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A criterium, or crit, is a bike race consisting of several laps around a closed circuit, the length of each lap or circuit ranging from about 400 m to 10,000 m.[1]

Collegiate cyclists take a tight downhill corner in the Boston Beanpot Criterium at Tufts University.



Race length can be determined by a number of laps or total time, in which case the number of remaining laps is calculated as the race progresses. Generally the event's duration (commonly one hour) is shorter than that of a traditional road race — which can last many hours, sometimes over the course of several days or even weeks, as in a Grand Tour. However, the average speed and intensity are appreciably higher. The winner is the first rider to cross the finish line without having been "lapped".

Events often have prizes (called primes /prmz/ and are usually cash) for winning specific intermediate laps (for instance, every 10th lap). A bell is usually rung to announce to the riders that whoever wins the next lap, wins the prime.

Success in road criteriums requires a mix of good technical skills — in particular, the ability to corner smoothly while holding the line on the road, as well as rapidly and sharply — and riding safely with a large group on a short circuit and exceptional "sprint" ability to attack other riders and repeatedly accelerate hard from corners.

Criteriums are relatively easy to organise, do not require a large amount of space, and are good for live spectators as they allow them to see the riders pass by many times. They are the most common type of bicycle racing in the continental United States. They are also gaining popularity as a format for mountain bike events.

Belgium's Flanders region hosts a number of criteriums, as does the Netherlands. The most notable of these are held in late July and early August, just after the Tour de France. However, criteriums in Europe are mostly held in the format of a points race. First, second, and third rider at every 5th lap gets 3, 2, 1 points respectively, with double points for the final sprint. It was a long tradition that after the Tour these criteriums were fixed to have favourable results for local favourites, who may be participating for show after having ridden in a larger race such as the Tour de France.[2]



Racing bicycles used for Criteriums often have subtle, but significantly different geometry from those used in other mass-start, multi stage road race events. A Tour bicycle frameset's emphasis is on tracking plus stability while the Criterium-centric geometry strives to achieve stability and balance it with agility. Consequently Criterium racers will often choose bicycles with:

  • a wheelbase shortened as much as possible, for increased turning ability, with the shortest chainstays possible, and a slightly shortened top tube (often causing some toe overlap with the front wheel on smaller frame sizes).
  • forks with increased rake to reduce trail. Bikes with reduced trail handle more responsively, albeit at the cost of stability.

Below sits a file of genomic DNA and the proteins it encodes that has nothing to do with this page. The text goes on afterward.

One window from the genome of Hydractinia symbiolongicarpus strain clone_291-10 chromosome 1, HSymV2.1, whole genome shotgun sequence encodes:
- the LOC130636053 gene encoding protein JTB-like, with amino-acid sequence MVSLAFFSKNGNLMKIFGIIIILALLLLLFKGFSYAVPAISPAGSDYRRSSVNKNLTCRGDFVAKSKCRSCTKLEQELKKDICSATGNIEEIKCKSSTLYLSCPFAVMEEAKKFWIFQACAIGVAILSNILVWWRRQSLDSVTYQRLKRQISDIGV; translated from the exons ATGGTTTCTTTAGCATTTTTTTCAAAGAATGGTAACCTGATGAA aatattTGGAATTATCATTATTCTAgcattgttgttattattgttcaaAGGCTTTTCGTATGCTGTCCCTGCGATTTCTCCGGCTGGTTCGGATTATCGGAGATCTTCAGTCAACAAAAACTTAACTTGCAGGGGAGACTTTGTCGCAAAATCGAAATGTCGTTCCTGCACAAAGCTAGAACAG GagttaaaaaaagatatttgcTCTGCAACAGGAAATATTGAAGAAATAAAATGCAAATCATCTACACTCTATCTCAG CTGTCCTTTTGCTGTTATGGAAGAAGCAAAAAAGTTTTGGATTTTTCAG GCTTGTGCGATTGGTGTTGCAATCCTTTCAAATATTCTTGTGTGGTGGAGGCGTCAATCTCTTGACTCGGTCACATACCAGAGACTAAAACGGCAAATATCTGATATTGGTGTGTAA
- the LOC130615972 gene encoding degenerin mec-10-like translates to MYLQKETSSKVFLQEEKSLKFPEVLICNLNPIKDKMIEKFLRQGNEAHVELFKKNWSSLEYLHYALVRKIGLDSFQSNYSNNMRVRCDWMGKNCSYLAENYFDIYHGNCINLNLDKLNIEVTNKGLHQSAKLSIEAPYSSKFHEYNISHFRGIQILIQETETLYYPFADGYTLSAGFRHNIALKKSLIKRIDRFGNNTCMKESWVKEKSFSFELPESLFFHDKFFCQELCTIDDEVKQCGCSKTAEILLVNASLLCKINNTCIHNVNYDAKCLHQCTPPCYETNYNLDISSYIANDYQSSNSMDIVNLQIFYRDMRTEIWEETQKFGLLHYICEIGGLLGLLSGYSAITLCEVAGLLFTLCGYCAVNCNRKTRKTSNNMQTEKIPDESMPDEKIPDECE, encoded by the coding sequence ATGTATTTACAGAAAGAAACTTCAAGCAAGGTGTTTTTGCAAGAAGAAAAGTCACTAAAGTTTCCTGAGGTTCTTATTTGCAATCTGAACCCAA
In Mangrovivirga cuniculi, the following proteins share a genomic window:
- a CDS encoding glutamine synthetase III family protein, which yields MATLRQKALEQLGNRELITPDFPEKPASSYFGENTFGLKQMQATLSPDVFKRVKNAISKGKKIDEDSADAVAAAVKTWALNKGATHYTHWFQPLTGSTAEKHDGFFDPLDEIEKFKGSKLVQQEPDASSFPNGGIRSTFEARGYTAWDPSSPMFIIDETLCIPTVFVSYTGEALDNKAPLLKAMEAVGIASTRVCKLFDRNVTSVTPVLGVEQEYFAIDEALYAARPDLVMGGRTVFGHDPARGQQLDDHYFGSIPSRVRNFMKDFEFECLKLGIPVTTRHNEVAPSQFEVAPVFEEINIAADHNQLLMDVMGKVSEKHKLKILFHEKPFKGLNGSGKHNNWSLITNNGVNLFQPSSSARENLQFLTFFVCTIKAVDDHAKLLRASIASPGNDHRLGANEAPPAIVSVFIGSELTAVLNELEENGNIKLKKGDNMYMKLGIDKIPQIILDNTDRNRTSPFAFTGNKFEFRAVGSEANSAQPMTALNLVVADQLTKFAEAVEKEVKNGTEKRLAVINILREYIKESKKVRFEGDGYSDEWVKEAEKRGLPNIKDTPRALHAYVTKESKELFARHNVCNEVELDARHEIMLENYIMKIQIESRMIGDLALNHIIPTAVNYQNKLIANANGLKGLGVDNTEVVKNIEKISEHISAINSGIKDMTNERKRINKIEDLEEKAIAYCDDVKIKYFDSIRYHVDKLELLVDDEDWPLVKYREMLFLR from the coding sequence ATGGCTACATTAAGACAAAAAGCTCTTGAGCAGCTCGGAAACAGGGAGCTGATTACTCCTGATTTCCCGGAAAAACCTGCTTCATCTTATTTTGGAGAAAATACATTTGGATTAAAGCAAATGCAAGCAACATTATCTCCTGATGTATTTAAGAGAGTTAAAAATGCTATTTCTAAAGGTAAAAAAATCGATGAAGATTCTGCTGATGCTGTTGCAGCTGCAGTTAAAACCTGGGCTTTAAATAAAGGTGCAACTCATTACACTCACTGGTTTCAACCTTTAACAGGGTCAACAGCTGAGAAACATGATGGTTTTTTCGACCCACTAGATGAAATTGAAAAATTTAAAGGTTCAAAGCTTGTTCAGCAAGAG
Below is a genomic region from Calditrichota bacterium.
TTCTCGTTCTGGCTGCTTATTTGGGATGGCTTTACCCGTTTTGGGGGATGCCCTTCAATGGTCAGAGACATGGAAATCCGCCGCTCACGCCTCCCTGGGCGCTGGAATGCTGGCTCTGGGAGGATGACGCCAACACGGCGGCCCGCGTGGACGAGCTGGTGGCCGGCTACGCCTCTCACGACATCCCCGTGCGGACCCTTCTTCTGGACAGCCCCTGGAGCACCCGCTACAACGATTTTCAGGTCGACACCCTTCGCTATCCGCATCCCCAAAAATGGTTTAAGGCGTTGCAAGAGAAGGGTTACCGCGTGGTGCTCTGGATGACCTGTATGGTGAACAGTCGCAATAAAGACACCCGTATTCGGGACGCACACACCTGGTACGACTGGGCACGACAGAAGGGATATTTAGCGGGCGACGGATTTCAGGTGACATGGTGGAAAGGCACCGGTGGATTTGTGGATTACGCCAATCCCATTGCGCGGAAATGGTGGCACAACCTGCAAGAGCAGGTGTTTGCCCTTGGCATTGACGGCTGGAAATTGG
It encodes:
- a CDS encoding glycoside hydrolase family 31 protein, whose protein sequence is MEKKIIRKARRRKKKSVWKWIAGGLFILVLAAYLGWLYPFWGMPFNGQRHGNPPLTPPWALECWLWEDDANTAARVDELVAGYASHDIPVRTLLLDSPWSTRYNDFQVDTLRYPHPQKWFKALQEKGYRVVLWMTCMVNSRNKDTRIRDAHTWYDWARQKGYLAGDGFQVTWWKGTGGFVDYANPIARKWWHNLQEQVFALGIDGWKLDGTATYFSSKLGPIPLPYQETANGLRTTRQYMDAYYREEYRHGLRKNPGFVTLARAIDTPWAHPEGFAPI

• slightly shorter cranks (145–170 mm), often slightly higher bottom bracket (+10 mm) to facilitate pedaling through turns without hitting or scraping the pedals on the ground. (Criterium trained racers who jump to stage geometry need to understand that in turns the BB (bottom bracket) is often lower to the ground in stage geometry so pedaling in a turn or around elevated ground may not be prudent.)
  • Aerodynamic wheels. Crits are high speed events with pro races often averaging up to 50 km/h (31 mph), making aerodynamics a large factor, even in the pack.
  • Handlebars with a steeper curve than most road bikes, as riders spend most of their time riding the drops



In the UK, Elite and Cat 1+2 riders often race together whilst Cat 3+4 riders race separately; however Elite and Cat 1+2+3 and 4th category only events are also common. Some events known as a handicap races allow Elite and Cat 1+2+3+4 riders to compete in the same race with riders from the different categories being set off at defined intervals starting with the 4th category. Most events contain a women's race which accepts all categories of female riders; however some women's events are only open to higher category riders, whilst some events allow women to compete with category Cat 3+4 men.

In the United States, the Men's Field (Pro + Cat 1 + Cat 2, and sometimes Cat 3) generally race together, Cat 3's often have their own races, Cat 4/5 Men often race together, but sometimes have their own races. In addition, there are a variety of masters categories which can be raced. The Women typically have two separate races, the P/1/2 (3) and the 3/4.

Collegiate racing in the USA is sanctioned by USA Cycling (USAC) and consists of four categories: A, B, C, and D. Category A is equivalent to the P-1-2-3 field, category B is equivalent to the Cat 3-4 field, category C is equivalent to Cat 4/5, and D is equivalent to Cat 5.[3] Thus, collegiate criteriums are organized accordingly.

The races will also vary depending upon how many people from separate teams enter, which will impact whether it will be a "free-for-all" or a team-focused event.


  1. ^ "Union Cycliste Internationale (UCI) - Home". Archived from the original (PDF) on 2020-11-10. Retrieved 2018-08-07.
  2. ^ "Fixed for the fans - the post-TdF criteriums". Cyclingnews.com. Retrieved 3 November 2018.
  3. ^ "2014 USAC Rulebook (chapter 6)" (PDF), USA Cycling[permanent dead link]